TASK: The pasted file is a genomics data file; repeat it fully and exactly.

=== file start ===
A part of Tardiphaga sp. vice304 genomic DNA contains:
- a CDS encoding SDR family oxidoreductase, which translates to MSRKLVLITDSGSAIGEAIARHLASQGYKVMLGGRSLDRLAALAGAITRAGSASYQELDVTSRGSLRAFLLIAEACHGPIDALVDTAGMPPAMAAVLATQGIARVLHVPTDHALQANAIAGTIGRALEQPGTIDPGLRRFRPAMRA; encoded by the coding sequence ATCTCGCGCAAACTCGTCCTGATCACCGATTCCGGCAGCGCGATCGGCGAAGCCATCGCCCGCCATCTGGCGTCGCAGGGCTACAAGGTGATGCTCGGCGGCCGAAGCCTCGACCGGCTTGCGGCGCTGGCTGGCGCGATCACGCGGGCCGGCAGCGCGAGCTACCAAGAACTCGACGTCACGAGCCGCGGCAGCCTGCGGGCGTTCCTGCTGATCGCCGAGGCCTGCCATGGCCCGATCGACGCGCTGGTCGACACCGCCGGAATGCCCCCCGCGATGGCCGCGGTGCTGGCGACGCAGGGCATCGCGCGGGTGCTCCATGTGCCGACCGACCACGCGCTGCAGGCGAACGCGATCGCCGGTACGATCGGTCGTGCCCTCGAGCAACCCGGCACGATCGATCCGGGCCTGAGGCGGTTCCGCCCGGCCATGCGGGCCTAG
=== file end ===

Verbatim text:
A part of Tardiphaga sp. vice304 genomic DNA contains:
- a CDS encoding SDR family oxidoreductase, which translates to MSRKLVLITDSGSAIGEAIARHLASQGYKVMLGGRSLDRLAALAGAITRAGSASYQELDVTSRGSLRAFLLIAEACHGPIDALVDTAGMPPAMAAVLATQGIARVLHVPTDHALQANAIAGTIGRALEQPGTIDPGLRRFRPAMRA; encoded by the coding sequence ATCTCGCGCAAACTCGTCCTGATCACCGATTCCGGCAGCGCGATCGGCGAAGCCATCGCCCGCCATCTGGCGTCGCAGGGCTACAAGGTGATGCTCGGCGGCCGAAGCCTCGACCGGCTTGCGGCGCTGGCTGGCGCGATCACGCGGGCCGGCAGCGCGAGCTACCAAGAACTCGACGTCACGAGCCGCGGCAGCCTGCGGGCGTTCCTGCTGATCGCCGAGGCCTGCCATGGCCCGATCGACGCGCTGGTCGACACCGCCGGAATGCCCCCCGCGATGGCCGCGGTGCTGGCGACGCAGGGCATCGCGCGGGTGCTCCATGTGCCGACCGACCACGCGCTGCAGGCGAACGCGATCGCCGGTACGATCGGTCGTGCCCTCGAGCAACCCGGCACGATCGATCCGGGCCTGAGGCGGTTCCGCCCGGCCATGCGGGCCTAG